Transductants which are Tcr and Asd+ are selected; an example of this type of transductant is Chi2978 (Table 1).
Strains in which Tn10 is adjacent to a delta-asd gene can also be isolated. For example, Tn10 was inserted adjacent to the delta-asdA4 mutation in Chi2637, yielding the strain Chi2979 (Table 1).
The delta-asdA4 mutation linked to zhf-2::Tn10 from Chi2981 (Table 1) can be moved by P1L4 transduction into other strains such as JM83 (Table 1) to yield Chi6096 (Table 1). Subsequent fusaric acid selection, which eliminates the Tn10, yields new delta-asd strains. Using this procedure, Chi6097 (Table 1) was isolated.
9. Alternate Means of Introducing delta-asd mutations into E. coli and S. typhimurium Strains.
In addition to generating asd deletions by selection for deletional loss of the Tn10 adjacent to an asd+ gene (as used to generate the delta-asdA1 mutation in Chi3021 (Table 1), or by moving a specific asd mutation such as delta-asdA1 by cotransduction with a closely linked Tn10, such as zhf-4::Tn10 (as was used to construct Chi4070 from Chi3520, see Table 1), a third method for introducing delta-asd- mutations is also possible. See the box in FIG. 2. In this method, the Tn10 linked to asd is transduced into a target recipient strain and Tcr transductants are isolated. Tn10s linked to asd may be zhf-1::Tn10, zhf-3::Tn10, or zhf-4::Tn10. The new strain containing the Tn10 is transduced with phage lysate propagated on a strain with a delta-asd mutation, and transductants which are fusaric acid resistant in the presence of DAP are selected. The phage lysate used in this step may be propagated on strains with delta-asdA1, or delta-asdA13, or delta-asdA14. There are several copies of Tn10 per cell in broth grown cultures. Loss of all copies of the Tn10 is necessary prior to full phenotypic expression of fusaric acid resistance. Therefore, the transduced recipient must be grown for several generations prior to plating on selective agar medium containing DAP, fusaric acid, and autoclaved chlorotetracycline. This procedure, however, is quite efficient, and allows the Tn10 to be replaced in one step with a well characterized deletion mutation. It should be reiterated that replacement of a zhf::Tn10 insertion conferring tetracycline resistance by transduction will occur at a frequency of 10 to 10 whereas spontaneous loss of the Tn10 insertion occurs at a frequency of about 10-8. Thus following transduction there is a 1000- to 10,000-fold higher probability for inserting a specific delta-asdA mutation rather than generating a spontaneously-occurring new delta-asdA mutation.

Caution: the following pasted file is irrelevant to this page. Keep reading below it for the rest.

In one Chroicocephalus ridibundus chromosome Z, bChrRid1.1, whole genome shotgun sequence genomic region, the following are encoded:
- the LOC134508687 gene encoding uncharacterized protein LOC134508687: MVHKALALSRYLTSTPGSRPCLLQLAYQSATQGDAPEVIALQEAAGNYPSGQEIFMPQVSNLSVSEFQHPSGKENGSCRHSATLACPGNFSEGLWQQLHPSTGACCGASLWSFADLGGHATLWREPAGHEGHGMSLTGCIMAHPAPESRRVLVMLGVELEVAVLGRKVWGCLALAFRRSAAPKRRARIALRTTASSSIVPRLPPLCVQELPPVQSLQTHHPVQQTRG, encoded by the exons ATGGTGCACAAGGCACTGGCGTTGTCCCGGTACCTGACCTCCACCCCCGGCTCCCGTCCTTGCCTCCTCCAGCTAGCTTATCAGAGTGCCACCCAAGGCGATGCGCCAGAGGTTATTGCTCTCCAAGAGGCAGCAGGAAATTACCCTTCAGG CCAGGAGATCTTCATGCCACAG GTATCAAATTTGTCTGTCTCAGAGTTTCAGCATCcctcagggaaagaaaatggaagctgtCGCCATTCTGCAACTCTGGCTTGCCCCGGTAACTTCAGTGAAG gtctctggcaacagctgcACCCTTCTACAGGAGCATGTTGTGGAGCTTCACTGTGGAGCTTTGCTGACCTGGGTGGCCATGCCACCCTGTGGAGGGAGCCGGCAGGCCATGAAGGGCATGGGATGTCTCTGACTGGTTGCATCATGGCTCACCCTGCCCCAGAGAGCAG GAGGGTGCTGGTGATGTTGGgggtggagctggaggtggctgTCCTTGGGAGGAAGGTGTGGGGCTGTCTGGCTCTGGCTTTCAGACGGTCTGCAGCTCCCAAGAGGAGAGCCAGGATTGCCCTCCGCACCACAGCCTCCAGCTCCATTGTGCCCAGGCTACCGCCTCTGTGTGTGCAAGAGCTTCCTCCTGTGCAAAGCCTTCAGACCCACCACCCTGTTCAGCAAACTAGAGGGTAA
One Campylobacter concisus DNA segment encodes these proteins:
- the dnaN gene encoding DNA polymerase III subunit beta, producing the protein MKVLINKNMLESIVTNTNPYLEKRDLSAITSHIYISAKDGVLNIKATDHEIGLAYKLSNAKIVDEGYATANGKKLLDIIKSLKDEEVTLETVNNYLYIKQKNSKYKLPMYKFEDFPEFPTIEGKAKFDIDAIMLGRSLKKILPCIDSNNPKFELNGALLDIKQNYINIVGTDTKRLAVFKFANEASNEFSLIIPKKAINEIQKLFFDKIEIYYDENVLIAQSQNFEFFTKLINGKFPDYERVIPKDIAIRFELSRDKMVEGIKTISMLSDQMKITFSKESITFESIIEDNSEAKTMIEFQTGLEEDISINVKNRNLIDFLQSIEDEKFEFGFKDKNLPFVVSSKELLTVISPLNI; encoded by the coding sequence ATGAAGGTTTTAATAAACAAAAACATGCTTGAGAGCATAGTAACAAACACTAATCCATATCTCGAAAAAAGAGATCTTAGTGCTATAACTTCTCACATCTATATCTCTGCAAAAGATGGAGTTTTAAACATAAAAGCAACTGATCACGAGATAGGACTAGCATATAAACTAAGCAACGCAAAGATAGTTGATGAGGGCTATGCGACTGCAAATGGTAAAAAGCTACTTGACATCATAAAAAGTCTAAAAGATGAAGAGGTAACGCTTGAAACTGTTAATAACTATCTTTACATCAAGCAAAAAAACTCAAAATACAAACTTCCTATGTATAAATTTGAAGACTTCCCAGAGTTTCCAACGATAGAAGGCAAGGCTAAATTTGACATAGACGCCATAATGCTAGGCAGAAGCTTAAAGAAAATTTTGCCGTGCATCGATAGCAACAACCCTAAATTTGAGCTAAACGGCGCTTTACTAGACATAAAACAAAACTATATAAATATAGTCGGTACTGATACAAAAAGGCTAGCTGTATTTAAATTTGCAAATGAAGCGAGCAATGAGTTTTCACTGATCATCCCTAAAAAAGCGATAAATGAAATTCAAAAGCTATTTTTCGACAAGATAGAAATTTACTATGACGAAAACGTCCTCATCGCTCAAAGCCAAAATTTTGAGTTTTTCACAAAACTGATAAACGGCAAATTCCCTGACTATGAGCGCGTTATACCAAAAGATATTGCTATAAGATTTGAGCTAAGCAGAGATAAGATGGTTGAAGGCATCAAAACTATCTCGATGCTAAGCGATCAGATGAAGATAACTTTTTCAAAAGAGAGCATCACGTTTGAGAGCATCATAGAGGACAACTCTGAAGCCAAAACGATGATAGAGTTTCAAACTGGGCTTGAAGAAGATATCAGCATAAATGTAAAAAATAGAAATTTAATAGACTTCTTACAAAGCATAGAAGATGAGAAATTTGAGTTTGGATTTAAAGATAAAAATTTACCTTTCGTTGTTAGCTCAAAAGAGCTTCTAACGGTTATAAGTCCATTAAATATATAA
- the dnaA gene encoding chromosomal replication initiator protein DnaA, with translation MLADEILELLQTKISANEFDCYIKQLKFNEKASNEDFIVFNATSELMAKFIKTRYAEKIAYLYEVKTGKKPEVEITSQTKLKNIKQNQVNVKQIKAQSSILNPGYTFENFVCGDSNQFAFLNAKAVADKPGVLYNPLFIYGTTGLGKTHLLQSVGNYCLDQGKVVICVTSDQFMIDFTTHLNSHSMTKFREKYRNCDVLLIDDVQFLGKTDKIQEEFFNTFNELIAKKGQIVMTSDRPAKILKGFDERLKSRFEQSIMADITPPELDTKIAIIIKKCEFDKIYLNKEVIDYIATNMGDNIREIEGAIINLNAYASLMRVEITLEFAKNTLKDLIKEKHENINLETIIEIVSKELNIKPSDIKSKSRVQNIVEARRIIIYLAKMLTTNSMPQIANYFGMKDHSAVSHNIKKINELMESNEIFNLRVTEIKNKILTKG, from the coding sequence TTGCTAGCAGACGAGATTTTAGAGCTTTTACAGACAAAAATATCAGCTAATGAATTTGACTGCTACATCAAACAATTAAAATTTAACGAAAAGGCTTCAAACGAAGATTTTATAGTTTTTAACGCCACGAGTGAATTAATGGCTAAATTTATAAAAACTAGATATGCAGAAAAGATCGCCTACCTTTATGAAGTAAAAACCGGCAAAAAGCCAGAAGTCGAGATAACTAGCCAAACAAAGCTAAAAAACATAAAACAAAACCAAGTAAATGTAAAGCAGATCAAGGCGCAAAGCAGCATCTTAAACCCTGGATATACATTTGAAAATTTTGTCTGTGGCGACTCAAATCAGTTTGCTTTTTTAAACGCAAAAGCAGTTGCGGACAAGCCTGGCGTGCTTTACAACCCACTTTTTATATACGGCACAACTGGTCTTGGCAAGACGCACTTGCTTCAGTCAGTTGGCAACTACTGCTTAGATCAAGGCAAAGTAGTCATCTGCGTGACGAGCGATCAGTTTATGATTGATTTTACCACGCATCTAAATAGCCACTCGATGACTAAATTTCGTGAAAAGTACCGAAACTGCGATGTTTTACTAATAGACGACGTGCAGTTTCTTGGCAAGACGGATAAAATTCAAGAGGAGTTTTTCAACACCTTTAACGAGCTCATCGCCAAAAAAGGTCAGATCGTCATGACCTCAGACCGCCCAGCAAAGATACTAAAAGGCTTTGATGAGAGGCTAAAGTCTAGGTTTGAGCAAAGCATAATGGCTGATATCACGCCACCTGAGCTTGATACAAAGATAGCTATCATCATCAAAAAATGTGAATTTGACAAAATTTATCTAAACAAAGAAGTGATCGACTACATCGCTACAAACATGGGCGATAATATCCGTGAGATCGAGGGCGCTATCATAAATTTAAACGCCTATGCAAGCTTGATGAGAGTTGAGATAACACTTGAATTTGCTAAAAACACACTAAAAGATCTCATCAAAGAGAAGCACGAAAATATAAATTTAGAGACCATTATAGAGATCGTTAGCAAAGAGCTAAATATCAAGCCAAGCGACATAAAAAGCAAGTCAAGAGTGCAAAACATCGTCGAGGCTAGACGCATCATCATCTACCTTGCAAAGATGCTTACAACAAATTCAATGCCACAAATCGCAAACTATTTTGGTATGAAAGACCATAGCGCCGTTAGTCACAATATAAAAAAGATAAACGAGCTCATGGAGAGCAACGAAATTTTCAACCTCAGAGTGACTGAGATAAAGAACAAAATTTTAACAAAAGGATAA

10. Construction of Cloning Vectors Which Contain the asd+ Gene from S. mutans
DAP requiring Asd- mutants, including delta-asd mutants, of E. coli and S. typhimurium can be converted to an Asd+ phenotype by transformation with plasmids containing the asd+ gene from S. mutans. Cloning vectors which contain this gene, into which a desired gene encoding a heterologous polypeptide can be inserted, are synthesized as follows (See FIGS. 3 and 4).
Unless otherwise indicated, standard techniques for recombinant DNA technology, for example, as described in Maniatis, Fritsch and Sambrook (1982) and DNA CLONING (1982) are used in the following constructions. The derivation, properties, and genotype of some of the plasmids used herein are given in Table 2. The abbreviations for restriction enzymes, and the DNA linkers for BglII and EcoRI are in Table 3.